A team of researchers led by Leo Kouwenhoven at TU Delft has demonstrated an on-chip microwave laser based on a fundamental property of superconductivity, the ac Josephson effect. They embedded a small section of an interrupted superconductor, a Josephson junction, in a carefully engineered on-chip cavity. Such a device opens the door to many applications in which microwave radiation with minimal dissipation is key, for example in controlling qubits in a scalable quantum computer.
The scientists have published their work in Science. Lasers have the unique ability to emit perfectly synchronised, coherent light. This means that the linewidth (corresponding to the color) is very narrow.
Typically lasers are made from a large number of emitters (atoms, molecules, or semiconducting carriers) inside a cavity. These conventional lasers are often inefficient, and dissipate a lot of heat while lasing. This makes them difficult to operate in cryogenic environments, such as what is required for operating a quantum computer.
In 1911, the Dutch physicist Heike Kamerlingh Onnes discovered that some materials transition to a superconducting state at very low temperatures, allowing electrical current to flow without any loss of energy.
One of the most important applications of superconductivity is the Josephson effect: if a very short barrier interrupts a piece of superconductor, the electrical carriers tunnel through this non-superconducting material by the laws of quantum mechanics.
Moreover, they do so at a very characteristic frequency, which can be varied by an externally applied DC voltage. The Josephson junction is therefore a perfect voltage to light (frequency) converter.
The scientists at QuTech coupled such a single Josephson junction to a high-quality factor superconducting micro-cavity, no bigger than an ant. The Josephson junction acts like a single atom, while the cavity can be seen as two mirrors for microwave light.
When a small DC voltage is applied to this Josephson junction, it emits microwave photons that are on resonance with the cavity frequency. The photons bounce back and forth between two superconducting mirrors, and force the Josephson junction to emit more photons synchronised with the photons in the cavity.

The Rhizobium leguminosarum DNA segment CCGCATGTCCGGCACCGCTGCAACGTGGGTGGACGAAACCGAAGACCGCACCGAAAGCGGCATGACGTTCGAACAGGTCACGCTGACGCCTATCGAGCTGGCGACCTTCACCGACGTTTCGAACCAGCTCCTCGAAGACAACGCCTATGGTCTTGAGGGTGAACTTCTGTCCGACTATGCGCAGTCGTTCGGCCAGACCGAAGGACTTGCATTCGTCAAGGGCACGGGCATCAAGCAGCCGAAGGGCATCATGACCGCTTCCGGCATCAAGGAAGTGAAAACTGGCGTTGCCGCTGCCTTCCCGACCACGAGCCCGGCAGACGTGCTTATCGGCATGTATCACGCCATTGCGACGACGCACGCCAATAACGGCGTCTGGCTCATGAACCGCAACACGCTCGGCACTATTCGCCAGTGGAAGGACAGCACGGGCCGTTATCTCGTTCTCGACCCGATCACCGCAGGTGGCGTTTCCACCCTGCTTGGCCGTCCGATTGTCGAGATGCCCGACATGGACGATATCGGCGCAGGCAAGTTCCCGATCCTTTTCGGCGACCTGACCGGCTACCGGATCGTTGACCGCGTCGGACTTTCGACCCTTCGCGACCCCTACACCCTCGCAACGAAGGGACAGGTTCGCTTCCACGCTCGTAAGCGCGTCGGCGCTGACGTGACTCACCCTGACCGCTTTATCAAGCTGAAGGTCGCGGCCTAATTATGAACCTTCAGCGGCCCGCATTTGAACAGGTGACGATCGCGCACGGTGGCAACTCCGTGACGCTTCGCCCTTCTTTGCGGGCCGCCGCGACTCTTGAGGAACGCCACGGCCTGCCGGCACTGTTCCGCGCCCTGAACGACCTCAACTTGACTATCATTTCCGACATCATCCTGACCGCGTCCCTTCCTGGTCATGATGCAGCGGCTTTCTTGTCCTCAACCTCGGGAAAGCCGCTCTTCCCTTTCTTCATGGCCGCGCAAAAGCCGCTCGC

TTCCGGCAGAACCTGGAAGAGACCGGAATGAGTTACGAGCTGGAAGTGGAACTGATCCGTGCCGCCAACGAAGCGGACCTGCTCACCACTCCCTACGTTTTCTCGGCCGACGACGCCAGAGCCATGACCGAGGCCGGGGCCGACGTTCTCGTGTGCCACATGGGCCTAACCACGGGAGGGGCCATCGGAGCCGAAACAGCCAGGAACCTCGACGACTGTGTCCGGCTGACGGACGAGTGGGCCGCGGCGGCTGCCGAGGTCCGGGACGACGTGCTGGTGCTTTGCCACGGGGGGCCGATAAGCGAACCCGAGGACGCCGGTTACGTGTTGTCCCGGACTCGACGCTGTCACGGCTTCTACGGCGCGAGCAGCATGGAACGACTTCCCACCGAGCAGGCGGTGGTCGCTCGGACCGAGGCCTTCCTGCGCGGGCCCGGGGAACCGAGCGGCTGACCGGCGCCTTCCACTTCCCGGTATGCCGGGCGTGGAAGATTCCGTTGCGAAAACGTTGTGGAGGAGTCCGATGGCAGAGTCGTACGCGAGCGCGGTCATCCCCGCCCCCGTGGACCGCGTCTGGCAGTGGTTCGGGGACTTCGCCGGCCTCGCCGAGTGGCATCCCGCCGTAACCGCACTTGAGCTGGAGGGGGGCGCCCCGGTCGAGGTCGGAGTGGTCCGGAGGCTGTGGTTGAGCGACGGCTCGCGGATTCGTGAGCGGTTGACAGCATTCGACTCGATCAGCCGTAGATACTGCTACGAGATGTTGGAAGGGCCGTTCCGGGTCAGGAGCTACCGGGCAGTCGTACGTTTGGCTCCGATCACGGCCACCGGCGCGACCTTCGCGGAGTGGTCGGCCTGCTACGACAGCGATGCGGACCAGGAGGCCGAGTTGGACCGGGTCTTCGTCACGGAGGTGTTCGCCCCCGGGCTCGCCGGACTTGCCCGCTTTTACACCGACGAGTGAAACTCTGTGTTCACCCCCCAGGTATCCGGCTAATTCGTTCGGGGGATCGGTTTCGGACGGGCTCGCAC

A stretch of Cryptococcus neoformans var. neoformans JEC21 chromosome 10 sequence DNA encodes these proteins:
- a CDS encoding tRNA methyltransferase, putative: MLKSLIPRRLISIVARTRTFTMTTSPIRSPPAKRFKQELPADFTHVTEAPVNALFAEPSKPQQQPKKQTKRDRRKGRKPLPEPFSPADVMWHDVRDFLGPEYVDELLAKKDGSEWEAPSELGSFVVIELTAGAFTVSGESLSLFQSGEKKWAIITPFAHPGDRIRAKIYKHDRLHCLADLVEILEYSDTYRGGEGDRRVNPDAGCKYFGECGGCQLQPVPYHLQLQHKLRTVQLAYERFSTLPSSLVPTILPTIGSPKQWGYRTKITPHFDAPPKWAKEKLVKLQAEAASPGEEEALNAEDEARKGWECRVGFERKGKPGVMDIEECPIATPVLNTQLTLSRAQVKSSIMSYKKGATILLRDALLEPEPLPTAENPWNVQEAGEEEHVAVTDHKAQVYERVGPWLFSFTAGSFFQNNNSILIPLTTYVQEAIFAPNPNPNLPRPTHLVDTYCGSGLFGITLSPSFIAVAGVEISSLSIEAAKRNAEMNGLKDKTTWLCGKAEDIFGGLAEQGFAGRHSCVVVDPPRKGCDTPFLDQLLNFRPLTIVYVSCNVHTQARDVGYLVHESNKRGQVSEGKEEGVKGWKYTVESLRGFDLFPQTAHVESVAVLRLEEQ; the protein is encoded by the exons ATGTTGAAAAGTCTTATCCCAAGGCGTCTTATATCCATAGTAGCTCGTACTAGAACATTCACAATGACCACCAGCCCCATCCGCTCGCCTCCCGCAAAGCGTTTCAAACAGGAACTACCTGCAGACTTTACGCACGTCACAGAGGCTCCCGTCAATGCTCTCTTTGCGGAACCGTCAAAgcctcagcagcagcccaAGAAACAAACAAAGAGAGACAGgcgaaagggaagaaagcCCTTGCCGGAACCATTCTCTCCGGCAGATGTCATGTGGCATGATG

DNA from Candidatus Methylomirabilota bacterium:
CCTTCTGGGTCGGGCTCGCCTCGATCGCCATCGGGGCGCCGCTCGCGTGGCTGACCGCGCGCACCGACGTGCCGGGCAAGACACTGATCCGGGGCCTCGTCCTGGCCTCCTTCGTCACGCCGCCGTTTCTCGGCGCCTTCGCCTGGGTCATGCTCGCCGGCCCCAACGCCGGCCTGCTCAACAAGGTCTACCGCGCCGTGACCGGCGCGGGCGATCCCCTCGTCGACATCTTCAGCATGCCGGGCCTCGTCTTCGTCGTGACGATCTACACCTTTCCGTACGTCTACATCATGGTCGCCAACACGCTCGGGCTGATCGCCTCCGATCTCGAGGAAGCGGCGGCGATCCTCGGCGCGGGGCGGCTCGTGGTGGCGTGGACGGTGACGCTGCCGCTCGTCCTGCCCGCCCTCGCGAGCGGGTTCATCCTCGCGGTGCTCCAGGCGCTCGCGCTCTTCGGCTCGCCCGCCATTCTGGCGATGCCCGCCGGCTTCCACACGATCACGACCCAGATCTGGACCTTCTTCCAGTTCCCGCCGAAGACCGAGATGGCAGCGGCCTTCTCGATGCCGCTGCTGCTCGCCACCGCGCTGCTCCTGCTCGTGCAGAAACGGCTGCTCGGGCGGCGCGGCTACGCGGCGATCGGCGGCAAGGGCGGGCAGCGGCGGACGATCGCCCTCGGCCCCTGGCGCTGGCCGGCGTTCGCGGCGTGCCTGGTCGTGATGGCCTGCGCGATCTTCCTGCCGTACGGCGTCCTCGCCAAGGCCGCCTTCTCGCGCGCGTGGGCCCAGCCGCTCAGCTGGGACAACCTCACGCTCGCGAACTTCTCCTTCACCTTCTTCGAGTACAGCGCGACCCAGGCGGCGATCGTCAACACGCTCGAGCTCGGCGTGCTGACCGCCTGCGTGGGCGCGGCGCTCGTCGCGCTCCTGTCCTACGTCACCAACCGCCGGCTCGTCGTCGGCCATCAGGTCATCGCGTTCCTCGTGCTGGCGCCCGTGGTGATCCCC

By cooling the device down to ultra-low temperatures (< 1 Kelvin) and applying a small DC voltage to the Josephson junction, the researchers observe a coherent beam of microwave photons emitted at the output of the cavity.
Because the on-chip laser is made entirely from superconductors, it is very energy efficient and more stable than previously demonstrated semiconductor-based lasers. It uses less than a picoWatt of power to run, more than 100 billion times less than a light globe.
Efficient sources of high quality coherent microwave light are essential in all current designs of the future quantum computer. Microwave bursts are used to read out and transfer information, correct errors and access and control the individual quantum components.
While current microwave sources are expensive and inefficient, the Josephson junction laser created at QuTech is energy efficient and offers an on-chip solution that is easy to control and modify. The group is extending their design to use tunable Josephson junctions made from nanowires to allow for microwave burst for fast control of multiple quantum components.
In the future, such a device may be able to generate so-called "amplitude-squeezed" light with has smaller intensity fluctuations compared to conventional lasers, this is essential in most quantum communication protocols. This work marks an important step towards the control of large quantum systems for quantum computing.